I love the local church. It’s God’s church, despite its flaws. For ten years, I’ve had the privilege of consulting with churches seeking to grow. Here are my reflections of those years – one reflection for each year.
If you’re a pastor in a struggling church, be sure to read to the end. I think you’ll find hope there.
- Churches often wait too long to address decline. Some churches don’t do regular checkups, and thus they have no means of knowing they’re sick. Others recognize the symptoms but choose to ignore them. By the time they admit decline, the pattern is so entrenched that reversing the trend is not easy.
- Statistics really are helpful. I realize that numbers can become an idol—and that we must fight against—but numbers do tell us something. Most often, they tell us to ask more “why” questions. Why has the church declined in attendance for five years? Why did the church reach 50 people last year, but attendance grew by only fifteen? Why has worship attendance in the second service plateaued?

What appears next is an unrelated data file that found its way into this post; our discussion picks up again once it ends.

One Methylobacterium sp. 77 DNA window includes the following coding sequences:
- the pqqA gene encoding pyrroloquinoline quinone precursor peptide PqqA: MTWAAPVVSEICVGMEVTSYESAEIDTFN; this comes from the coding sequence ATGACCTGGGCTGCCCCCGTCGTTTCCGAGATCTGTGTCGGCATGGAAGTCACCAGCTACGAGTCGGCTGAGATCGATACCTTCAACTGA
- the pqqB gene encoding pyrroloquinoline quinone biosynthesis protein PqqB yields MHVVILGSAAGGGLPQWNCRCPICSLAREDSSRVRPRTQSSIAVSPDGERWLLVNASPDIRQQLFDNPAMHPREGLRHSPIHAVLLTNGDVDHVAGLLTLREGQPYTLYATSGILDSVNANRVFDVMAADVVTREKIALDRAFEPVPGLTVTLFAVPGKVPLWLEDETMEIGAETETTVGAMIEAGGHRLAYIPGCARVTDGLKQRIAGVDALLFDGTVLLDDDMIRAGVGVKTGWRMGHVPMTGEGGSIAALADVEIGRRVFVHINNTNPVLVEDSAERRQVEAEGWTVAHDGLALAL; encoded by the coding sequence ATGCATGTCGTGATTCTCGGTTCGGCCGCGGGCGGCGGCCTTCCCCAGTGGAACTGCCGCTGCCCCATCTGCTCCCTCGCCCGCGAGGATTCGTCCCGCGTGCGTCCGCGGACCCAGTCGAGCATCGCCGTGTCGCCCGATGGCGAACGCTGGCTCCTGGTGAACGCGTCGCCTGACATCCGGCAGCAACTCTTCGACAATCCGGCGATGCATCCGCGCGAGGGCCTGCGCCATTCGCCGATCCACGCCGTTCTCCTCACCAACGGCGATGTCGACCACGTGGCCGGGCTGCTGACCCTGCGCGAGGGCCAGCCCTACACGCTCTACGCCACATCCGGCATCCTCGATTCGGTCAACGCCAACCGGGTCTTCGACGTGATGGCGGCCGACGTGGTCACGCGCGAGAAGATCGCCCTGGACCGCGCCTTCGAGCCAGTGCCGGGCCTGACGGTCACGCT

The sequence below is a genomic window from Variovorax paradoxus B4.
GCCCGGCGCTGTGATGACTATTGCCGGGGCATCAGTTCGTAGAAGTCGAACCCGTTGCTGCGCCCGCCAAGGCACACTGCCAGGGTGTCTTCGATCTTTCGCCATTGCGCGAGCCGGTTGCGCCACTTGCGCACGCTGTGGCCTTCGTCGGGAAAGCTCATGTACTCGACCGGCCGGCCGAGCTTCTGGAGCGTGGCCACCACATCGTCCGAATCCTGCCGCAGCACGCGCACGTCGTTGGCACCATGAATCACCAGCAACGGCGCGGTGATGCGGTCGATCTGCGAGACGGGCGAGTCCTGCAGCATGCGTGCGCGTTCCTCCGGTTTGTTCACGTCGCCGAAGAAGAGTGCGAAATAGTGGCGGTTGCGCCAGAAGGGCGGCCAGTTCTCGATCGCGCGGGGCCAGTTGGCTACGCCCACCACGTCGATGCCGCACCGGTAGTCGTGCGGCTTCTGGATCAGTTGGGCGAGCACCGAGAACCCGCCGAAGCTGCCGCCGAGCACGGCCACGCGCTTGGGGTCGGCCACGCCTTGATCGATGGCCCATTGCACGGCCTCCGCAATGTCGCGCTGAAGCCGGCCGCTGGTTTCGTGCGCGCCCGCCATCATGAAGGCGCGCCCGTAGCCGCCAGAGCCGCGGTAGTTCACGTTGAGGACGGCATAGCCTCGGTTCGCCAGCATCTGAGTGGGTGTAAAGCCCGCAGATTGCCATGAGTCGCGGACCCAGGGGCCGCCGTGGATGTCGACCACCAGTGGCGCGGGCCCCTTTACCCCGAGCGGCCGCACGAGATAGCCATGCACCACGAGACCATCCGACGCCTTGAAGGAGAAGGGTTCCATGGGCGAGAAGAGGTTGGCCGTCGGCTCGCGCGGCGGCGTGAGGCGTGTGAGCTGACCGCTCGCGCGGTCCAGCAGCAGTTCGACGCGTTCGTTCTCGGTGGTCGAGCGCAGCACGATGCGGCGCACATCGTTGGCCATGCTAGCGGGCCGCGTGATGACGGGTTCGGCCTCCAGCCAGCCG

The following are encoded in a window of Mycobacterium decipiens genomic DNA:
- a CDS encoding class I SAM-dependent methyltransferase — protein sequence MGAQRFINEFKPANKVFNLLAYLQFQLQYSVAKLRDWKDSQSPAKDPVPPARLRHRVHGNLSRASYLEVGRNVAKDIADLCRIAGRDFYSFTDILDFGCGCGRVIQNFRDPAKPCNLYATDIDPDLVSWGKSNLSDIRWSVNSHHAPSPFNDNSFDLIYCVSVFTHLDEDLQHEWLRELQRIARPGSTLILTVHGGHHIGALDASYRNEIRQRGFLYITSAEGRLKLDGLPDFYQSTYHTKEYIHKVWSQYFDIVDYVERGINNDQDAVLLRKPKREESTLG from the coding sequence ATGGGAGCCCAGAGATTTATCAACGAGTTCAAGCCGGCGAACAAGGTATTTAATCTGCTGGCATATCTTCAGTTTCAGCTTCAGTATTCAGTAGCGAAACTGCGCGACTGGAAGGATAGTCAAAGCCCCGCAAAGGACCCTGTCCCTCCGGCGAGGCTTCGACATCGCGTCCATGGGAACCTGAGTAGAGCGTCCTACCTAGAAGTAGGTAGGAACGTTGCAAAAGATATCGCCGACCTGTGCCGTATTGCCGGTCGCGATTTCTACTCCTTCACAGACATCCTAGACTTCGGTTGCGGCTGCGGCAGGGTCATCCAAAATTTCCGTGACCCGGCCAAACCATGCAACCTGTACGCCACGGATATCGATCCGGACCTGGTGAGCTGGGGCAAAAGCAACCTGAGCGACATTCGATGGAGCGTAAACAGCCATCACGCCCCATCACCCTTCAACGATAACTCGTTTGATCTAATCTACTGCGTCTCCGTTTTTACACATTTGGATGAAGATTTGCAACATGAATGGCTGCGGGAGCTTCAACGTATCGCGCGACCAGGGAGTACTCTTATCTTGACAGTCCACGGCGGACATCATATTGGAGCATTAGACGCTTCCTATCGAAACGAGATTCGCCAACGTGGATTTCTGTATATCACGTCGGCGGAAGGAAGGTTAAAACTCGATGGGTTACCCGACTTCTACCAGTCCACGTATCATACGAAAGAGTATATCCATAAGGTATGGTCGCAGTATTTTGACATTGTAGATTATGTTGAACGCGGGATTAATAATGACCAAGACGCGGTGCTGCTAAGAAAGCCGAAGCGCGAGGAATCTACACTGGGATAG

- Prayer in unhealthy churches is reactive rather than proactive. A problem develops, and then the church members pray. A marriage struggles, and then they pray. A young person wanders, and then the church prays. Prayer in an unhealthy congregation is often a response of desperation rather than a marker of the DNA of the church.